The PennyMac Mortgage Blog is where you'll find unbiased, useful info to help save you money, time and peace of mind during the mortgage process. If you have a mortgage or are about to get one, we think you'll find info here you can't always get elsewhere.
Like many American homeowners, your first mortgage may have been a loan with the Federal Housing Administration (FHA). Loans backed by the FHA are attractive to first-time homebuyers because FHA loans make it easier to obtain financing, requiring only minimal down payments and fair-to-good credit scores.
So you have your eye on a new home, but the loan you need is bigger than the conforming loan limit—what are your options?
When you’re evaluating home loan categories, it’s easy to get confused by the terms “conventional” and “conforming.” As similar as these two terms may sound, their definitions are different so it’s important to understand the distinctions. We’re here to clear the air.
Your home is typically one of your largest investments, and there are numerous ways that you can leverage this valuable asset in order to meet your goals. Subordinate mortgages, which can come in the form of a second mortgage, equity loan, or home equity line of credit (HELOC), can allow you to fund all types of projects.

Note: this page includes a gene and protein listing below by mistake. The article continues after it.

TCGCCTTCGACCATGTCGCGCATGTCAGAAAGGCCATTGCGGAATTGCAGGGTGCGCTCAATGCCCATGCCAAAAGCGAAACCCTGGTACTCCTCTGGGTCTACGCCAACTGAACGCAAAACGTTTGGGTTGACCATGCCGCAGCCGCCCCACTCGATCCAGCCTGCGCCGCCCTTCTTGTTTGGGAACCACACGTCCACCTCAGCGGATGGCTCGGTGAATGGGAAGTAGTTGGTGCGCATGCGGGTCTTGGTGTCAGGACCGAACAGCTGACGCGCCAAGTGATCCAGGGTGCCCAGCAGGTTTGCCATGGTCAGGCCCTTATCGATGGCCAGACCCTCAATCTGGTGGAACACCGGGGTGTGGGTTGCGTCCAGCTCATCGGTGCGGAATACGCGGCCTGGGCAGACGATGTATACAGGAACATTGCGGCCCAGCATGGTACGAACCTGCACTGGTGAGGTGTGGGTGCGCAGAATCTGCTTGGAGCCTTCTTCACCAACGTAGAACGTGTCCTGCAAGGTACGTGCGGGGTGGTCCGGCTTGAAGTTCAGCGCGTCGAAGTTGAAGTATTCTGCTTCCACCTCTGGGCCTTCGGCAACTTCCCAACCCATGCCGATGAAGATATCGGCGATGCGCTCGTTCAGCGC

Buying your own home has many benefits: you can gain equity, have access to potential tax savings, and on top of it all, gain a sense of security and freedom that comes from homeownership. Owning a single-family home also comes with responsibilities that you would occasionally need to set time aside for, such as landscaping and home repair projects. However, if you are looking for the benefits of homeownership in a lower-maintenance package, then buying a condo might be the right choice for you.
In a typical home buying scenario, the purchaser works with a lender to obtain financing for their dream home with a conventional mortgage. In certain situations another option may be better, assuming a mortgage. Assumable mortgages can save you a great deal of money during the buying process and beyond.
A Home Equity Line of Credit (HELOC) is one of the most common ways to borrow money against the value of your home. Similar to a credit card, you can use your HELOC to buy things that you need now, and repay it with interest at a later time. Obtaining a HELOC requires (among other factors) that you have reasonable equity in your home.
Second mortgages can be a great way to use the equity in your home to free up cash for important needs. Just like any other loan, there are some important things you should know about second mortgages before you begin the application process.